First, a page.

Xi Sinsong On Postproduction And Beauty Retouching
|Xi Sinsong acknowledges that digital retouching plays a significant part in her photographic process, but she doesn't want her photographs to look like it.
"If it looks overly retouched, then it's just bad retouching," she says. "I try to do as much in-camera as I can because without a basic good foundation, you can't really lift people up that much."
When the shooting is complete, she begins with a round of color and exposure corrections to the raw image files. Then she chooses images that form a cohesive story—a process that could take a few hours or several days.
Sinsong treats skin simply as a textural surface in need of refinement.
"If the model has fairly good skin," she says, "and the makeup and lighting are right, it usually won't need as much retouching as one might imagine.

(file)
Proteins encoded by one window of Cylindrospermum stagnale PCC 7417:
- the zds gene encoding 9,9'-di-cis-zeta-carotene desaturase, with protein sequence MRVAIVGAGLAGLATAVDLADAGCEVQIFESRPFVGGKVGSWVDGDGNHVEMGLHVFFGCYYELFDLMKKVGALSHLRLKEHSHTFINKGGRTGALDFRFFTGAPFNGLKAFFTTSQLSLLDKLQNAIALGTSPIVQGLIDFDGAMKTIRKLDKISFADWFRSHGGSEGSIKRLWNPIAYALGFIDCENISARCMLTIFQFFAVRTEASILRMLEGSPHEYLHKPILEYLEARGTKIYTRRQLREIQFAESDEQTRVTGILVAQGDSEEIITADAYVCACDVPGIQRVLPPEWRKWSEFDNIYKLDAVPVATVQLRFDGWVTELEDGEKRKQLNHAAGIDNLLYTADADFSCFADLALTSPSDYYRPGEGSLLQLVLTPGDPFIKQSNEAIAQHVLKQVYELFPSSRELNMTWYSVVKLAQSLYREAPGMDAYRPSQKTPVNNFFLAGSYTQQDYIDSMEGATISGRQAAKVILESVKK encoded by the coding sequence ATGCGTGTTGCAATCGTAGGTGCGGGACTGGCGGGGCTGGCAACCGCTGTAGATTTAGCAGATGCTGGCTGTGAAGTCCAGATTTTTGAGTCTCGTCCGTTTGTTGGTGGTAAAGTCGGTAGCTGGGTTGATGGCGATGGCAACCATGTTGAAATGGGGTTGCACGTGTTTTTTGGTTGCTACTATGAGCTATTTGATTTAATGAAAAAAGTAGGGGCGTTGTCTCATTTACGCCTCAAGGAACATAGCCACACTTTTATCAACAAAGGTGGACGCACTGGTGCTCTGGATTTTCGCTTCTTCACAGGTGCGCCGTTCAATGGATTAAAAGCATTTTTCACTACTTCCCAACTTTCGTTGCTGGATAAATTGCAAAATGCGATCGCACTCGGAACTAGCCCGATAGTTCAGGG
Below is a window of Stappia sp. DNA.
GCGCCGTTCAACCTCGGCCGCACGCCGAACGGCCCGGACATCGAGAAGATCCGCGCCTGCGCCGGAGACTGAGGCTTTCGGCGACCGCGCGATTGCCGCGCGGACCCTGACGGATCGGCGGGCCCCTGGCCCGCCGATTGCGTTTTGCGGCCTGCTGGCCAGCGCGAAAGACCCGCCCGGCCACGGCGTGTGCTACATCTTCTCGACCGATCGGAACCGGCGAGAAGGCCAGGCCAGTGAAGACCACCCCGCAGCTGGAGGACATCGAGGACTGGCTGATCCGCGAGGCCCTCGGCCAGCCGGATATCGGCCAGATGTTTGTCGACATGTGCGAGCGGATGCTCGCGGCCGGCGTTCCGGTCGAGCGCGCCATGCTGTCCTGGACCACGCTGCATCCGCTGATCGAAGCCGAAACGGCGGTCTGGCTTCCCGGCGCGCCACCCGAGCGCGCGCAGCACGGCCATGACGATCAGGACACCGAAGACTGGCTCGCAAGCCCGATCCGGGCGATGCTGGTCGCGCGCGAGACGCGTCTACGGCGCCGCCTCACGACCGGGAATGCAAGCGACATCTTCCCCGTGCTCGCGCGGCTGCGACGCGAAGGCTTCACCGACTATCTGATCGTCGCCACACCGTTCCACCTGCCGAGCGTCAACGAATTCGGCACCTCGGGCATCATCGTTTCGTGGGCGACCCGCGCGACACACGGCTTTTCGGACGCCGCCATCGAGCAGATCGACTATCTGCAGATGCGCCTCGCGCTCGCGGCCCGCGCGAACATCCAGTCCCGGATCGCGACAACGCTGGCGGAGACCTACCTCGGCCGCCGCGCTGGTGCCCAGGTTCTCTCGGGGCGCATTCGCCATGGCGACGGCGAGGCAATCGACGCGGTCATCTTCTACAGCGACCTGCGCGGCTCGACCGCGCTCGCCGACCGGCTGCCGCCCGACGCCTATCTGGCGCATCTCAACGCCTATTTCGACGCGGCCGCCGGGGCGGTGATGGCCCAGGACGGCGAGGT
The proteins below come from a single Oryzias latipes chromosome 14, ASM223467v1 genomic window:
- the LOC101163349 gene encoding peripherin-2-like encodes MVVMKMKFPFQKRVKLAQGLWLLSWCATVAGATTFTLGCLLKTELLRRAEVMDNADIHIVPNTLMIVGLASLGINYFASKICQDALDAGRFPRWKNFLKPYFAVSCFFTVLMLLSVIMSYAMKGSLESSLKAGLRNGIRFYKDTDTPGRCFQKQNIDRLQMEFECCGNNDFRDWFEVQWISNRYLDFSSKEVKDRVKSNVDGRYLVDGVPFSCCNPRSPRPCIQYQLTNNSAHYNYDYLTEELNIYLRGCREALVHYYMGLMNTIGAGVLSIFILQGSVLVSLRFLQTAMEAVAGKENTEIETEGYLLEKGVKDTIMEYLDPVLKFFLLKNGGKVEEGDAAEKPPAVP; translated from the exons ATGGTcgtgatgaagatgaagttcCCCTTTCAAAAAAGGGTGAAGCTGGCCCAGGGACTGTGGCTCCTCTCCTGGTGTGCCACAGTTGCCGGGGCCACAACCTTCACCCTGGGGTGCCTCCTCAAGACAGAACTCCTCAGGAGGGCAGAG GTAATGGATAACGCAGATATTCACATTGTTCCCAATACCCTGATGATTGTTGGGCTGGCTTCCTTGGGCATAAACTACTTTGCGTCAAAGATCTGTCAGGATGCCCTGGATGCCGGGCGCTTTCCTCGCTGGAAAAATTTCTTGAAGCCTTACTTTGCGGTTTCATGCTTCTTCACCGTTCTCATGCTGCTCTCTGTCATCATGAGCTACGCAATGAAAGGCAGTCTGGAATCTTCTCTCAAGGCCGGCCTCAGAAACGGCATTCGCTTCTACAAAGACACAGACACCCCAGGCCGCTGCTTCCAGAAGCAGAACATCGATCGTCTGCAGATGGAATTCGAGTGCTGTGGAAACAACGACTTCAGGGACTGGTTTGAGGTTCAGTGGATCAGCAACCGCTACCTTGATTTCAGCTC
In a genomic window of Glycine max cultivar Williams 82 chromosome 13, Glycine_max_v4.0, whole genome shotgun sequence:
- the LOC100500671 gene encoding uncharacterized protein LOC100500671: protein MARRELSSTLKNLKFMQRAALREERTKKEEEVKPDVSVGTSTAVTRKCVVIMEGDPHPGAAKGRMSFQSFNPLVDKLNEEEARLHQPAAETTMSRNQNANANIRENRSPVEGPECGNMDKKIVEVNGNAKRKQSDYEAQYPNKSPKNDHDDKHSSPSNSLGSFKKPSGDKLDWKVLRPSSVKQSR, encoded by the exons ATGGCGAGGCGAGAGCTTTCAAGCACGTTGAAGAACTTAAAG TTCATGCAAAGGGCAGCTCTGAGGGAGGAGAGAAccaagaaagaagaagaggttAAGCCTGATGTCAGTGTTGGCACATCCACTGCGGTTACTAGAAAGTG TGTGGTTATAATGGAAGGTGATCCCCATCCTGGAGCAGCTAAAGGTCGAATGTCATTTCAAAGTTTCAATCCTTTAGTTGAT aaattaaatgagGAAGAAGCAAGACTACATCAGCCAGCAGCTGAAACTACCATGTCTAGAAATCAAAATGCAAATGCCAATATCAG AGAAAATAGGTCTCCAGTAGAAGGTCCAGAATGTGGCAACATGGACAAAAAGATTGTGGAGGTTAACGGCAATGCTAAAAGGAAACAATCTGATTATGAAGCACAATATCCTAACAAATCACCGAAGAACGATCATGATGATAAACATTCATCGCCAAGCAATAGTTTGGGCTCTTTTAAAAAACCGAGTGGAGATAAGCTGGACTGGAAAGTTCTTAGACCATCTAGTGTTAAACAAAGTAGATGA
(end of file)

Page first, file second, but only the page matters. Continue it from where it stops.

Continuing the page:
For beauty images, I like to use soft, natural lights to create a luminous look. Contrasty light sources and dark shadows can emphasize any flaws on skin, especially compared to what you see in person.
"That said," she continues, "retouching really varies depending on the image. There are many steps involved, but if one is familiar with the structure of human anatomy, especially the face, and familiar with directions of lights and shadows they will cast on good skin and symmetrical features, what's left to be done is basically aim the raw image toward the ideal—for example, removing shadows on the sides of the nose and mouth, as they tend to make people appear older. I also remove excessive shine on highlighted spots, especially if the model has a darker complexion. Adding or emphasizing shadows in strategic areas, such as below the cheekbones, helps a great deal, too. Another aspect that I find really important is to even out the skin tone, as some complexions have different hues in different areas, which I find rather distracting."
You can see more of Xi Sinsong's work at www.sinsong.com.
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